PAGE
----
- Rearrange and hide items in the Tool Palette work my Workspace. Half of them I never use, but need to Shift-Key to scroll through the group.
- Remove old, unsupported file formats. When was the last time someone needed to save as an Amiga IFF or Scitex CT?
- Better serve each target market as 4 different products, using the same base engine/tools, then turn on/off options based on the industry. Similar to what QuickBooks does.
In conclusion, if anything, you should be spending your money on an updated RAW Processor. In recent years, the RAW processors have been coming along by leaps and bounds. If you do not have the most current versions, you are missing out. I was just asked to go back and pick up some old images, that happened to be edited with older versions of Capture One. I remember the problems I had while working on them, and with todays version, I was able to quickly make adjustments I was not able to do before.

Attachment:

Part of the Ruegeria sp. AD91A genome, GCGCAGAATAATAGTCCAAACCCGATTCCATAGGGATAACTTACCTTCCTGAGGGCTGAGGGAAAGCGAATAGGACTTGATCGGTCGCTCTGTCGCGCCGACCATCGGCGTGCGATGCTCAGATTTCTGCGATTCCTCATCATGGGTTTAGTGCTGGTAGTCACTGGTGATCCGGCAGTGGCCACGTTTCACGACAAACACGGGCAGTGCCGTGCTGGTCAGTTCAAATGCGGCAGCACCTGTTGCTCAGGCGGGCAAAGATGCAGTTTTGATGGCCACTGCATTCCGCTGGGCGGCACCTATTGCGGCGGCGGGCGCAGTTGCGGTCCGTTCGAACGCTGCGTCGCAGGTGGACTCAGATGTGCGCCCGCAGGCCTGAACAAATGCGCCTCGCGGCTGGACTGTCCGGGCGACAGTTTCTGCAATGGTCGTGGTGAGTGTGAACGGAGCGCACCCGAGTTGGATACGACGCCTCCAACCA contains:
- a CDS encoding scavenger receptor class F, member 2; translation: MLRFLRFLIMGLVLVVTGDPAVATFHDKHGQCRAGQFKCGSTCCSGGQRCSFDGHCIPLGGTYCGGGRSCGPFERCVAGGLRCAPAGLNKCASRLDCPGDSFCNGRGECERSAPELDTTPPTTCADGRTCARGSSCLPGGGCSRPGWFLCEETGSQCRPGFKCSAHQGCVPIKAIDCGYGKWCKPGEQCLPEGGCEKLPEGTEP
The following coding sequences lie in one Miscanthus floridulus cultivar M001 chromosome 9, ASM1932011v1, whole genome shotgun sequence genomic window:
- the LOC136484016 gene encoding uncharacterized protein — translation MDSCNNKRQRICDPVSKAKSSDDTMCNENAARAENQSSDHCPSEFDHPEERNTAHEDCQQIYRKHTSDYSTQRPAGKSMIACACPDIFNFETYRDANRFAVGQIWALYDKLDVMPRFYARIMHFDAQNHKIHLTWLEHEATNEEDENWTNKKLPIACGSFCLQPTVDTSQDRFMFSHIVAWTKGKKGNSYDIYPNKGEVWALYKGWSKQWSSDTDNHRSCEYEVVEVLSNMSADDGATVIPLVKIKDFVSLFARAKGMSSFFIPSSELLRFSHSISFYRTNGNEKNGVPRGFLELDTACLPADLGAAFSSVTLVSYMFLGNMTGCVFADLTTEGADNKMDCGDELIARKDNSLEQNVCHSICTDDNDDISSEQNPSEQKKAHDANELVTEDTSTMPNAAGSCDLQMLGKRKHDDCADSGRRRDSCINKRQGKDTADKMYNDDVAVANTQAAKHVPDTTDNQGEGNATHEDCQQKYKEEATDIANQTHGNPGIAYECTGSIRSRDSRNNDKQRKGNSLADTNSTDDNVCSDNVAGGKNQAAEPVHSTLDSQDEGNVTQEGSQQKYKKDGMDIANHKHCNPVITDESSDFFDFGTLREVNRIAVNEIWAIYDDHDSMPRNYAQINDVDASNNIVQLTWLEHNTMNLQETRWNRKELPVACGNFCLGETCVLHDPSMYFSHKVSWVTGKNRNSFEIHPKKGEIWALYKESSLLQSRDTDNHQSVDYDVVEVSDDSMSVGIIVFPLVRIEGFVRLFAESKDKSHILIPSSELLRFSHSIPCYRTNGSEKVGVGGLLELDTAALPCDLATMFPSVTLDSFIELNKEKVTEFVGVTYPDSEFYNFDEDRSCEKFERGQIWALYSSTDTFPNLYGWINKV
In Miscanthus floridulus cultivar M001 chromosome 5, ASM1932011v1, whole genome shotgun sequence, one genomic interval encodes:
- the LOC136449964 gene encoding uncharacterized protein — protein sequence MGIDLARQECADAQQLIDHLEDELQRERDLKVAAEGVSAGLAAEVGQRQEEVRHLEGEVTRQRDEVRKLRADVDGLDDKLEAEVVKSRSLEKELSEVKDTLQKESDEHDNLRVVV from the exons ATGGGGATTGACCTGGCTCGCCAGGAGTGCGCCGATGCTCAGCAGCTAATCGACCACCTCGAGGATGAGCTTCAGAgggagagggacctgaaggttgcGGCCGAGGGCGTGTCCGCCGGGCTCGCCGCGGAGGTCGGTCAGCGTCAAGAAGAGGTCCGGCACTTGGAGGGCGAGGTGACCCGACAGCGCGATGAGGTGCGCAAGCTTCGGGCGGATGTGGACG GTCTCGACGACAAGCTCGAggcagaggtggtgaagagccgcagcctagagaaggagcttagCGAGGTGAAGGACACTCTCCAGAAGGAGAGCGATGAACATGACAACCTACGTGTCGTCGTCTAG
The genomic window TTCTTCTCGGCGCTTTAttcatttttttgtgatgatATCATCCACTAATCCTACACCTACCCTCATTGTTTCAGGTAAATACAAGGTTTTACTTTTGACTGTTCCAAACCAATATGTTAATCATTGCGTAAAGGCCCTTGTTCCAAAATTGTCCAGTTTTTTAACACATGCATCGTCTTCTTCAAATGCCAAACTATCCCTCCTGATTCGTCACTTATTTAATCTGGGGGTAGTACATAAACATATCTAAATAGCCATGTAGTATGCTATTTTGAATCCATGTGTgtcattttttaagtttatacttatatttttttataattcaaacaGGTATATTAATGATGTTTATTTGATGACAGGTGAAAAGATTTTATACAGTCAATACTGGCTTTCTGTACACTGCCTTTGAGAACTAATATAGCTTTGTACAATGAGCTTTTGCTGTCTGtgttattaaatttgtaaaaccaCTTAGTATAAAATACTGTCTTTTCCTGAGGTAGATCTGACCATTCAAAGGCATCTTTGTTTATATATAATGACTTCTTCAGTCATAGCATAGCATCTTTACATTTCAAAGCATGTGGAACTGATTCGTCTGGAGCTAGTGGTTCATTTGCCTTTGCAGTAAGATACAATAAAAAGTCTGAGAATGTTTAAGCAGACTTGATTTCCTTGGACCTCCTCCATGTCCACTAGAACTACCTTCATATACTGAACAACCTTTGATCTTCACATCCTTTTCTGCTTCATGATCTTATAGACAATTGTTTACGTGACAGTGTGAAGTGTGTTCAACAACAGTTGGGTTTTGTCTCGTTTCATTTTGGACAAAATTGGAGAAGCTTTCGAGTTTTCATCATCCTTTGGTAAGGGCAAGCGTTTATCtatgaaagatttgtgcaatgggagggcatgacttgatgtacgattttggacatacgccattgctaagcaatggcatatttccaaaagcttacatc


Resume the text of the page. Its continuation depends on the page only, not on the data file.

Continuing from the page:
Sadly, as a Professional Retoucher, I have to say that you need to pass on Adobe Photoshop CS6 upgrade. The only viable reason you need to spend on the upgrade, seems to be the Automatic Saving feature, and maybe the updated Camera RAW. Now, I hate to be such a downer. I really wanted to be excited to use the updated version. Unfortunately, Adobe wants to expand to the 3D and Video industry, leaving the Professional Retouchers behind. I can only hope that the next version adds to our capabilities, as it has in the past. In fact, if you look back over the years, you will see all the best features were introduced in the odd numbered versions.
You may download the Photoshop CS6 Demo for yourself, and see how you think the upgrade works for you.
I hope you are able to take my Adobe Photoshop CS6 Review with a grain of salt. I only wish they made a new product that simplified the interface. It has really gotten out of control.